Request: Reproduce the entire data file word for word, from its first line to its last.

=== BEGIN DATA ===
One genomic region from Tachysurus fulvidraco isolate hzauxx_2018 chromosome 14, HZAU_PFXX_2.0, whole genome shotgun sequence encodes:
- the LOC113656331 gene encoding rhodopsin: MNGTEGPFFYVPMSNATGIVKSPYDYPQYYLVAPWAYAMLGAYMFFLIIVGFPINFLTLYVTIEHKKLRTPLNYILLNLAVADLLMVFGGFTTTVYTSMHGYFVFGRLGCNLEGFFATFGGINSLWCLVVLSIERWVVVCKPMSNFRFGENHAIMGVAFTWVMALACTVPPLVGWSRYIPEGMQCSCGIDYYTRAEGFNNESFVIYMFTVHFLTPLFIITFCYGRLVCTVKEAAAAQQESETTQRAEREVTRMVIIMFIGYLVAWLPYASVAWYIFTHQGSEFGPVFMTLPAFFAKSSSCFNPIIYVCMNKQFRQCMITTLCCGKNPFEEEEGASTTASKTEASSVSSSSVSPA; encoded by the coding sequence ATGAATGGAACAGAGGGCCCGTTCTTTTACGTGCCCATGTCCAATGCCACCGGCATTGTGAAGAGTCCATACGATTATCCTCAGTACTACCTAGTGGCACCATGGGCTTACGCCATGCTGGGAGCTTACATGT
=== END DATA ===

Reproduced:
One genomic region from Tachysurus fulvidraco isolate hzauxx_2018 chromosome 14, HZAU_PFXX_2.0, whole genome shotgun sequence encodes:
- the LOC113656331 gene encoding rhodopsin: MNGTEGPFFYVPMSNATGIVKSPYDYPQYYLVAPWAYAMLGAYMFFLIIVGFPINFLTLYVTIEHKKLRTPLNYILLNLAVADLLMVFGGFTTTVYTSMHGYFVFGRLGCNLEGFFATFGGINSLWCLVVLSIERWVVVCKPMSNFRFGENHAIMGVAFTWVMALACTVPPLVGWSRYIPEGMQCSCGIDYYTRAEGFNNESFVIYMFTVHFLTPLFIITFCYGRLVCTVKEAAAAQQESETTQRAEREVTRMVIIMFIGYLVAWLPYASVAWYIFTHQGSEFGPVFMTLPAFFAKSSSCFNPIIYVCMNKQFRQCMITTLCCGKNPFEEEEGASTTASKTEASSVSSSSVSPA; encoded by the coding sequence ATGAATGGAACAGAGGGCCCGTTCTTTTACGTGCCCATGTCCAATGCCACCGGCATTGTGAAGAGTCCATACGATTATCCTCAGTACTACCTAGTGGCACCATGGGCTTACGCCATGCTGGGAGCTTACATGT